The continuing fallout from the Islamic revolution that toppled the shah, ranging from the broadly political to the intimately personal, is the subject of three spellbinding documentaries to be televised during the next week. Watching them makes it depressingly clear what a vast gulf -- of history, of politics, of culture, of elemental perception of human nature — exists between the two countries, and why American presidents as diverse as Ronald Reagan and Bill Clinton have found it impossible to bridge.
The most ambitious of the three is the National Geographic Channel's Iran and the West, airing Monday, June 22, which in just 90 minutes of running time deftly sketches three decades of lethal political schism. Fashioning its story from a truly astonishing series of interviews with everybody from Jimmy Carter to former Iranian president Seyed Mohammad Khatami, Iran and the West tells a tale rife with diplomatic duplicity and dysfunction.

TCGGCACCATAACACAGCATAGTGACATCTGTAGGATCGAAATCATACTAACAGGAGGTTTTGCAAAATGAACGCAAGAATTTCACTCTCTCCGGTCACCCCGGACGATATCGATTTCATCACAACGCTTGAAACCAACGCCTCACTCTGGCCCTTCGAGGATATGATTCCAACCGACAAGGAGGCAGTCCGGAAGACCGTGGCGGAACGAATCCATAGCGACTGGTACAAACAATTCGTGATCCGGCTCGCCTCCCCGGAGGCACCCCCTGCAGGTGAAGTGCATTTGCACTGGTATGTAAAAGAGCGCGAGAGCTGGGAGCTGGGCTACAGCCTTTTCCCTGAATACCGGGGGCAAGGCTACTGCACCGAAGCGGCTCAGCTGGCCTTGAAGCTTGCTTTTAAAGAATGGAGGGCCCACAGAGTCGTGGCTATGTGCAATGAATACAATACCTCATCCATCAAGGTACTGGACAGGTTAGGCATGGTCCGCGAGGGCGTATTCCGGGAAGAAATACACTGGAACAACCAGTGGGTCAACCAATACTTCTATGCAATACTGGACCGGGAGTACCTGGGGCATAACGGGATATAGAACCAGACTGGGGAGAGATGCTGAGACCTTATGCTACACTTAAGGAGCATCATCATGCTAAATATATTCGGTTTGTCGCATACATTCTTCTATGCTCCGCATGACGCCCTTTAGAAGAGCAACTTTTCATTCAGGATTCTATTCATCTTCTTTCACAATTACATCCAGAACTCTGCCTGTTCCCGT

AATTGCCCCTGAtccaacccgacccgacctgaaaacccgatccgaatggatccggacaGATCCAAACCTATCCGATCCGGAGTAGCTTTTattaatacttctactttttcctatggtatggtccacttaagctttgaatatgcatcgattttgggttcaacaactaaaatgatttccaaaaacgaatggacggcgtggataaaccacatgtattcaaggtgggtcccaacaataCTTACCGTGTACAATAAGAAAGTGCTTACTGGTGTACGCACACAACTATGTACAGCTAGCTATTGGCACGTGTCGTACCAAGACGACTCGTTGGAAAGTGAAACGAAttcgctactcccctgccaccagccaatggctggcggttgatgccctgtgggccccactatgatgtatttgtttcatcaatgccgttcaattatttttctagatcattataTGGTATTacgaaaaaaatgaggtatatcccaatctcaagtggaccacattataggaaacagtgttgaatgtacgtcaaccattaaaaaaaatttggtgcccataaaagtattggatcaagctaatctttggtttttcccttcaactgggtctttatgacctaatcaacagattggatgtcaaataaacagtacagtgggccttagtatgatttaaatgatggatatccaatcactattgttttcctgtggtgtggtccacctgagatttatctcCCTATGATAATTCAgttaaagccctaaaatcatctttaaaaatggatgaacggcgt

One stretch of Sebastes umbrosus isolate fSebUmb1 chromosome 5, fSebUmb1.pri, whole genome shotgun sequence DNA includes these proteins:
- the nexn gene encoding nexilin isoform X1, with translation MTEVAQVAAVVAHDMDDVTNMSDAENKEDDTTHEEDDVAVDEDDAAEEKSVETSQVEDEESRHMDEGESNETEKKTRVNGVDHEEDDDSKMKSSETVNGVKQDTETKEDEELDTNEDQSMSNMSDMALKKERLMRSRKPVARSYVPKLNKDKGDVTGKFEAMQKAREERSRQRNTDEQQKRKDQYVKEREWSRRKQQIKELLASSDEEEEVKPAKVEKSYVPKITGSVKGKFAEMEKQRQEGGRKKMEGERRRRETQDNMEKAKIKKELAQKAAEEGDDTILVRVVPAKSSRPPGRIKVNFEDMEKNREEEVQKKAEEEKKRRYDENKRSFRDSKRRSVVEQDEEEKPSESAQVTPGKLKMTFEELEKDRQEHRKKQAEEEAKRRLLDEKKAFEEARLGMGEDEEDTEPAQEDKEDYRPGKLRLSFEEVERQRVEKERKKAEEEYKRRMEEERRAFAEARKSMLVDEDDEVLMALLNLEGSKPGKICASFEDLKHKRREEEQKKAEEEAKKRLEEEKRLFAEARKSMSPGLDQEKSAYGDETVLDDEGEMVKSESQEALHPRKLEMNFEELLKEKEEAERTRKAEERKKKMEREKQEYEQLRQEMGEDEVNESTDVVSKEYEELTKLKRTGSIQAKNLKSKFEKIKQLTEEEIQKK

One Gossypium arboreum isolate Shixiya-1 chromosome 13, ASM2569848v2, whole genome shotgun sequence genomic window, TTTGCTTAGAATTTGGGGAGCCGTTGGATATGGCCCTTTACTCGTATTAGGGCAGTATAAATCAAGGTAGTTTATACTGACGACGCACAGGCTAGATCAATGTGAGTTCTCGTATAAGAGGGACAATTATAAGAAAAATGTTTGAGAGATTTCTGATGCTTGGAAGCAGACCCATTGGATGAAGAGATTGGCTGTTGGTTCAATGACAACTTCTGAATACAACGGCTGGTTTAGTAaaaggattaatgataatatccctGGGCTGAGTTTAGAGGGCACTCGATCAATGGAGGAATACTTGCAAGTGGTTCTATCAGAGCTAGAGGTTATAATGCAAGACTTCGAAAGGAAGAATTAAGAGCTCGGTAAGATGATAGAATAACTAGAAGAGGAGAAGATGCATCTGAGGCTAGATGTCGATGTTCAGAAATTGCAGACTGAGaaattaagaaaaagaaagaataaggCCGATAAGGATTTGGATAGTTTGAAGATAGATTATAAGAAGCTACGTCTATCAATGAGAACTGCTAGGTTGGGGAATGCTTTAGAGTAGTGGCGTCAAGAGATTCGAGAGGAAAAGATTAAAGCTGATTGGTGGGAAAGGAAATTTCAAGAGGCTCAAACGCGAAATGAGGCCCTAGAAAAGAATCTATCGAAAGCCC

The HBO2 documentary The Queen and I, which airs tonight, is a story of reconciliation -- but not between Iran and the United States. Rather, it's a searingly personal encounter between Iranian exile filmmaker Nahid Persson Sarvestani, who as a teenaged Communist militant helped topple the shah, and the shah's wife, Queen Farah.
Another sort of heartbreak figures in Be Like Others, young Iranian-American director Tanaz Eshaghian's startling film about Tehran transsexuals that airs on HBO2 next Wednesday (June 24). In what seems like a strange glint of liberalism in Iran's stark fundamentalist landscape, sex-change surgery is legal, even though homosexuality is a capital offense. But as Be Like Others follows several patients through the surgery, it's soon obvious that changing genders in Iran is like changing cells in a prison.
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